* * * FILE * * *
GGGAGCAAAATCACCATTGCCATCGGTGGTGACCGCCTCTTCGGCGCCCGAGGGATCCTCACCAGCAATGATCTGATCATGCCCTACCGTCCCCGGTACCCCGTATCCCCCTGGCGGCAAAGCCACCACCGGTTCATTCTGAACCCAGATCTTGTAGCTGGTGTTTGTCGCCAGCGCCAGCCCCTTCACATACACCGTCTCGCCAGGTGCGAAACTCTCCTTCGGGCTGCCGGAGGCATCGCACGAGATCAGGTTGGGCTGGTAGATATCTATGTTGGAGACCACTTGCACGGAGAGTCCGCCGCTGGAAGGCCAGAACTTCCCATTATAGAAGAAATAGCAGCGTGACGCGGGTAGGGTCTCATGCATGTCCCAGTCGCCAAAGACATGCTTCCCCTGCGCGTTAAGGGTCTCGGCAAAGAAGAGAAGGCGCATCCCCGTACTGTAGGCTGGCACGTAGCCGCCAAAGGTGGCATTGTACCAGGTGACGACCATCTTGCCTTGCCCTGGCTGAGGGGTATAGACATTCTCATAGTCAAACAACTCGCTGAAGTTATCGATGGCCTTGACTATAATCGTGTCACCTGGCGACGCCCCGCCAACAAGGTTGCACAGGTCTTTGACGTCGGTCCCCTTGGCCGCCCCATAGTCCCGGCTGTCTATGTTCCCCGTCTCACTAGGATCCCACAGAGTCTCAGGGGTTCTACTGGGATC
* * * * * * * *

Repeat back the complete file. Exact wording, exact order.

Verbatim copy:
GGGAGCAAAATCACCATTGCCATCGGTGGTGACCGCCTCTTCGGCGCCCGAGGGATCCTCACCAGCAATGATCTGATCATGCCCTACCGTCCCCGGTACCCCGTATCCCCCTGGCGGCAAAGCCACCACCGGTTCATTCTGAACCCAGATCTTGTAGCTGGTGTTTGTCGCCAGCGCCAGCCCCTTCACATACACCGTCTCGCCAGGTGCGAAACTCTCCTTCGGGCTGCCGGAGGCATCGCACGAGATCAGGTTGGGCTGGTAGATATCTATGTTGGAGACCACTTGCACGGAGAGTCCGCCGCTGGAAGGCCAGAACTTCCCATTATAGAAGAAATAGCAGCGTGACGCGGGTAGGGTCTCATGCATGTCCCAGTCGCCAAAGACATGCTTCCCCTGCGCGTTAAGGGTCTCGGCAAAGAAGAGAAGGCGCATCCCCGTACTGTAGGCTGGCACGTAGCCGCCAAAGGTGGCATTGTACCAGGTGACGACCATCTTGCCTTGCCCTGGCTGAGGGGTATAGACATTCTCATAGTCAAACAACTCGCTGAAGTTATCGATGGCCTTGACTATAATCGTGTCACCTGGCGACGCCCCGCCAACAAGGTTGCACAGGTCTTTGACGTCGGTCCCCTTGGCCGCCCCATAGTCCCGGCTGTCTATGTTCCCCGTCTCACTAGGATCCCACAGAGTCTCAGGGGTTCTACTGGGATC